Adventure comes in all shapes and sizes. Here in Arizona, it usually involves the search for a secluded waterway where one can attain a reprieve from the baking sun and wash off the dust from the trail.
When most folks think of the deserts in Arizona they imagine a parched landscape full of cacti and broken dreams. They’re right, but there is also a thriving ecology closely packed around a surprising number of lakes and rivers. And when you live at 7,000 feet above sea level in Arizona, it snows the night before you leave for a trip to the desert.
What else can you do, but layer up, press on, and keep a vigilant eye on the forecast? As so many of us today are corralled into set schedules and pre-planned vacations, sometimes simply pushing on is all you can do. Despite the snowflakes falling outside, my wife and I packed our Super Ténéré for a weekend’s adventure to take the back [read: two-lane, twisty-windy, dirt road, and generally awesome] way to Alamo Lake, AZ. There’s a saying in Flagstaff that “If you don’t like the weather, wait five minutes.” And this once again proved true as we jumped on a break in the snowstorm and pointed our bike South toward warmer weather, sun, and miles of twisty-windy two lane goodness.
Our route would take us on two lane roads from Jerome, through Prescott, and toward Bagdad (AZ!), and on toward the middle of nowhere, which as it happens, is near Nothing, AZ. We were so busy enjoying this wonderful ribbon of tarmac, we missed our turn, and were ‘lost’, round 1. After consulting the GPS, we found an alternate route; a 33 mile dirt road that was supposed to be a well maintained, smooth cruise. Not so much. We were lost again, round 2.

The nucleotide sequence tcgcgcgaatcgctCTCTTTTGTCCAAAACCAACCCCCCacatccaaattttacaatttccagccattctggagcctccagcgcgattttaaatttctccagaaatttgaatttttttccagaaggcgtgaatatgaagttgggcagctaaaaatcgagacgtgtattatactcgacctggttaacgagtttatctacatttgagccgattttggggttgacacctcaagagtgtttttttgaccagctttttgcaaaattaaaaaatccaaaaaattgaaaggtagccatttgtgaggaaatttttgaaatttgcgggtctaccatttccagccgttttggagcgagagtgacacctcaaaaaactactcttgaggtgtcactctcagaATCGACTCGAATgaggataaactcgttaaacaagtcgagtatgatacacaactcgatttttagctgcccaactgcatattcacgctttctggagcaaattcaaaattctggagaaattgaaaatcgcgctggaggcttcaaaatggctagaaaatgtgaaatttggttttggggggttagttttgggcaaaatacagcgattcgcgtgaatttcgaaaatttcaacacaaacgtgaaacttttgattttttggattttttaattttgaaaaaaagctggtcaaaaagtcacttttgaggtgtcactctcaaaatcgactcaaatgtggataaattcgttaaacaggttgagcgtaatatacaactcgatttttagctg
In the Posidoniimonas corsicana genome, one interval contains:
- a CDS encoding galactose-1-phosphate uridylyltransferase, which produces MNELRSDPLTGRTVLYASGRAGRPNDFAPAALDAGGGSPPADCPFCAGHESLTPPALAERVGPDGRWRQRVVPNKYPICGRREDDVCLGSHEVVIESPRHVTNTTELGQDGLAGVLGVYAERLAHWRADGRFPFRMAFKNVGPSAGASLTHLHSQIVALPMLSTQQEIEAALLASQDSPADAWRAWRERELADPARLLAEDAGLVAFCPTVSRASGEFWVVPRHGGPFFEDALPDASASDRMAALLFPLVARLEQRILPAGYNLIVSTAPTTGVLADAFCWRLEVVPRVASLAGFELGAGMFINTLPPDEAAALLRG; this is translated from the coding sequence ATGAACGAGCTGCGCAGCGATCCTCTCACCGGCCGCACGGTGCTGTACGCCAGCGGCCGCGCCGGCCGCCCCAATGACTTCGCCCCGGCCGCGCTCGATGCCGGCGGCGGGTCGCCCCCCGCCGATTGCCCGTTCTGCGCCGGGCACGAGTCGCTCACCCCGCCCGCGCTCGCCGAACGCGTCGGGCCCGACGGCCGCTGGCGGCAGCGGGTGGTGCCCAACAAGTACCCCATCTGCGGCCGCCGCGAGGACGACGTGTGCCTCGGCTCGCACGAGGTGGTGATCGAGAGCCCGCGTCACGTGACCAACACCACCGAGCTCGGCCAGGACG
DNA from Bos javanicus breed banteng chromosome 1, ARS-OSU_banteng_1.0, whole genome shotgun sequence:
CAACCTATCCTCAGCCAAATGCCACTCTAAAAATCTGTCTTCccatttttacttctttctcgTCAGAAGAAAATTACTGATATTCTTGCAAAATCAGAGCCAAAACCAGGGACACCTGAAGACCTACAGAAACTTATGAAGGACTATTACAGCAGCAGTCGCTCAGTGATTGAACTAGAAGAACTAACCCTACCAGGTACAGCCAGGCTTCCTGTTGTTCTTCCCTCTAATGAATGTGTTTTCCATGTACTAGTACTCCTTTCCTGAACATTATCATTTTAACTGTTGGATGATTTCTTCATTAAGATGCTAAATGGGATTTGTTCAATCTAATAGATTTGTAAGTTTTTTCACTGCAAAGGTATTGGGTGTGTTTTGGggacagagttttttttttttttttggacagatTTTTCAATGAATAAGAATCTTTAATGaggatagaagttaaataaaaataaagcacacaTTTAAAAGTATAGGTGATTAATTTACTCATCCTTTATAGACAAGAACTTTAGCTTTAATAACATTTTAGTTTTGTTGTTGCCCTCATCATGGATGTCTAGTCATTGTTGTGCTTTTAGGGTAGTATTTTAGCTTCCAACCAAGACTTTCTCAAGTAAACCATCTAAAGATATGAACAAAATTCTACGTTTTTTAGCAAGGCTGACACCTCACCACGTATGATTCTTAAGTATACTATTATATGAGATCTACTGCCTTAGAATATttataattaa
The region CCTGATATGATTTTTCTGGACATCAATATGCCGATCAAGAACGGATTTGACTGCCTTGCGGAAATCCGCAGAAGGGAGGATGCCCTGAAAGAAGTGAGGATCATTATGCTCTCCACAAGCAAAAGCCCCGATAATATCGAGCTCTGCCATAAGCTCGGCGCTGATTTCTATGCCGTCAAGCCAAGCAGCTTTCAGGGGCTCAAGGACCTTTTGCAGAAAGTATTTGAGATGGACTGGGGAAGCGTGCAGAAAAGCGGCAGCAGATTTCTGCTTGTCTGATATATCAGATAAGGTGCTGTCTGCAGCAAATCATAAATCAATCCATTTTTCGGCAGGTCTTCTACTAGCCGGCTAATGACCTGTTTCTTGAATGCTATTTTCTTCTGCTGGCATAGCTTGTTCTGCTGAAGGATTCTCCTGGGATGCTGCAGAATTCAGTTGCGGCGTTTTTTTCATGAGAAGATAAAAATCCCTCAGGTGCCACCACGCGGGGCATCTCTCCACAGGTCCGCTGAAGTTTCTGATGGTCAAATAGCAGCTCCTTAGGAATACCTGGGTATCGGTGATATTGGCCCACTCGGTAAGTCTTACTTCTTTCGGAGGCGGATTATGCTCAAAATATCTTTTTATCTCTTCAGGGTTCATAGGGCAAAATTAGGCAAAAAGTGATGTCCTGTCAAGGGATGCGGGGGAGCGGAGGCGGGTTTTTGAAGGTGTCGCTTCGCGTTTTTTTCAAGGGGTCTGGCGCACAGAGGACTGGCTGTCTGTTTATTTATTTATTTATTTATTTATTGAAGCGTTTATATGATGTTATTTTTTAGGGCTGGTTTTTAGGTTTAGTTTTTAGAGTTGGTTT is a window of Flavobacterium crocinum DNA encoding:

Pretty soon, the washouts, sand, and several additional wrong turns had us re-thinking ourselves. “Keep going. There’s a darn lake at the end of this. How far have we gone? Only Three miles! This is going to be a long afternoon…”
Perseverance won the day however, and before too long, we were cooking along in 5th gear on a wide, well-graded dirt highway. Sometimes, all you need to fix the roads is to cross a county line.
As the miles ticked by, we started to get into the groove again. Things were looking up, and we had plenty of daylight, plenty of fuel, and we hadn’t lost our mascot, Tortellini the turtle. (Editor’s note: Tortellini is known to fly out from his perch on the authors Ténéré from time to time. This most commonly happens on rough roads or at high speeds. –Chad) Before we knew it, we were looking for a campsite and changing into our swimsuits. We had made it to Alamo Lake.
After a quick dip in the lake, some warm food, and making a campfire, we were watching another world-class Arizona sunset and reflecting on the day.
It seems like the farther I can get away from civilization, and the closer I can get to undeveloped wilderness, the more content I am. The trivialities of life fade into the background as I soak in my surroundings. I’m dusty, I’m hot, I’m exhausted and I’m away from everything that makes home so comfortable, yet I feel more content and more joyful than I do almost anywhere else. After all, I’ve got my wife, my dog, and my motorcycle – what more could I ask for?